In Bloomington, Indiana, for me and my friends at least, the living is relatively easy, and at least somewhat conscious. There’s Indiana University, there’s a relatively enlightened city administration, there’s all sorts of glorious music and theater and art and the vast beauty of rolling, forested hills and lakes nearby; and, thanks to continuous sowing of new crops of permaculturists, there is a growing cadre of young permaculturists here who are now taking root, beginning to purchase or rent little urban and rural homesteads, to cultivate common gardens in town (e.g. the GANG garden, the Community Orchard), in front of businesses (e.g., Garden the City), and to design and produce products for sustainability (e.g. gardentowerproject.com). Real, local food has long been a staple of this town, even though as of two years ago, the city’s Peak Oil Task Force Report noted that only 2% of the food Bloomingtonians eat is grown in the state of Indiana!
So I do live in a sort of bubble. (Plus, no TV and read only the local newspaper in print.) And I do tend to ignore the state of our mass unconsciousness. So the last post, by Phil Rockstroh, felt like the usual rude, jolting reminder, what I’m faced with whenever I drive north to Indianapolis (called “Generica” for its miles and miles of wide roads and big box stores) or heaven forbid, get on any Interstate, another of which, BTW: is going to edge this town soon, despite a long, mighty, dedicated grassroots David/Goliath struggle against it. I69: to connect Mexico to Canada, easing the way for drug runners.
Here’s Steven Lendman on the same depressing subject, how it has dumbed down democracy.
• opednews.com: A Nation of Morons.
And yet, and yet. Only a few years ago, organic school gardens were a strange, pioneering concept. As was the idea that school kids need real vegetables and fruit for lunch. (Which reminds me: has the concept caught on with hospitals yet? Or do we still serve dead — and deadly — food to “patients.” And, when oh when will they turn into impatients, shove that jello and cake and canned beans off the tray to the floor?))
But now, check this out!
• seedsofchange.org: Seeds of Change to donate 25 million seeds to support school organic gardens.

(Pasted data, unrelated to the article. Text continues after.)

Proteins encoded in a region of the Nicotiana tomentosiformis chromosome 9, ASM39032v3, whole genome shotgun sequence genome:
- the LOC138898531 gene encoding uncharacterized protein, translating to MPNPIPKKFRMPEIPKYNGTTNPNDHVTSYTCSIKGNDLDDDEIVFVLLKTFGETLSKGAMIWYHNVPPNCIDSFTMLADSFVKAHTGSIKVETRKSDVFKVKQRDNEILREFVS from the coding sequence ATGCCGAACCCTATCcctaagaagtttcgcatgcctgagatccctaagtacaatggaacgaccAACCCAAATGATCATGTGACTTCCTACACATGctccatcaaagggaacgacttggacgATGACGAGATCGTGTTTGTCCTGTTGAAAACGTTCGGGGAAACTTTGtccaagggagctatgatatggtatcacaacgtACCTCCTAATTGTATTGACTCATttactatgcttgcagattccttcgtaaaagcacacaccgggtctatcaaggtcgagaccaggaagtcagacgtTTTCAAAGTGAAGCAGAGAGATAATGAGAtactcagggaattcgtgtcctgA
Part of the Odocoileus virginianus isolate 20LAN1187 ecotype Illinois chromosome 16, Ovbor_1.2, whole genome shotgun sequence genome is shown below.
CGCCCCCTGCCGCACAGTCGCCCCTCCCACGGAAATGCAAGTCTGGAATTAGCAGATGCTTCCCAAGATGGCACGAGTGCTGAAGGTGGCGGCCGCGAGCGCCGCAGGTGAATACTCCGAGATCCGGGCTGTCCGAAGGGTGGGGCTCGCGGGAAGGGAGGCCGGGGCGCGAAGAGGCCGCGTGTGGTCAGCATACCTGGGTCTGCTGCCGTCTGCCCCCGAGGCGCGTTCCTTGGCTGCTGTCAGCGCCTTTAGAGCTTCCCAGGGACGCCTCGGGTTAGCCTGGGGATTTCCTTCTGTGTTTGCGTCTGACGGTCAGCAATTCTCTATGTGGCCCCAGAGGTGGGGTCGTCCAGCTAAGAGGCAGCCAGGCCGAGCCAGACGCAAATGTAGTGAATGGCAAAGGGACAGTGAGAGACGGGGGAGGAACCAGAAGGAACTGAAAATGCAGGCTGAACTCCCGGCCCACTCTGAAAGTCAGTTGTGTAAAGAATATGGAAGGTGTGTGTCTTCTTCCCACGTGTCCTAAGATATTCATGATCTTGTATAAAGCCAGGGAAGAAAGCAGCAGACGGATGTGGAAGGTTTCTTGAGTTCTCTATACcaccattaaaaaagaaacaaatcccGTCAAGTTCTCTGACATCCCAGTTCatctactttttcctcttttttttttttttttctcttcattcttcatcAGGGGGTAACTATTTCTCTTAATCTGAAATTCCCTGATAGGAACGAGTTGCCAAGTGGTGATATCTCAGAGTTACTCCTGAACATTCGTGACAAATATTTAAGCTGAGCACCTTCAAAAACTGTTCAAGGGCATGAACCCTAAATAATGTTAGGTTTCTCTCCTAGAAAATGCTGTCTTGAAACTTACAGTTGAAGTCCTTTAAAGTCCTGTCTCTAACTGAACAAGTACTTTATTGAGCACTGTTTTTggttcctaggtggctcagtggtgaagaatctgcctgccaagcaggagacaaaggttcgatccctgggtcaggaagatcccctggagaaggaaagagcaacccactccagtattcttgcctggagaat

Okay, now here’s where it gets weird. Here’s where we have to expand our minds to include both good and evil.
First, this. More people go to prison. More prisons are privatized. Sometimes the conditions of privatization require that states guarantee prisons remain at 90% occupancy!. . . Not sure whether I read that in the following article, and don’t want to reread, but I did see it recently somewhere.
• activist post: Private Prison Corporations are Slave Traders
Then, this. Yep, in a category called “sustainable prisons” . . .
• blogs.evergreen.edu: Gardens Take Root at McNeil Island Prison
Okay, so putting more and more poor people in prison where they learn how to garden, and then hopefully they actually get out of prison and keep gardening? This (and I mock, though it may be true) might be one component of pulling us out of the “downward vortex” that awaits us, says the Royal Society, in its study, “People and Planet,” unless we “equalize.” I mean, duh! They needed a “study” to figure that out?
• commondreams.org: Humanity Must Stabilize Population, Consumption, or Face Downward Vortex of Ills
You tell me how to integrate all this conflicting information. Not that some of it’s true and some false. Worse! It’s all true! The good and the bad! Solution (for me): choose the good. Choose what has heart and meaning. Follow it. Like, for me, keeping up with this blog and organizing the GANG garden. That’s enough for this one small being. The two (sometimes conflicting) parts of me, mind and body, focusing through spirit, and operating in harmony. Lately. And usually! Hopefully!
Here’s one more post, a recent channeling that I found useful.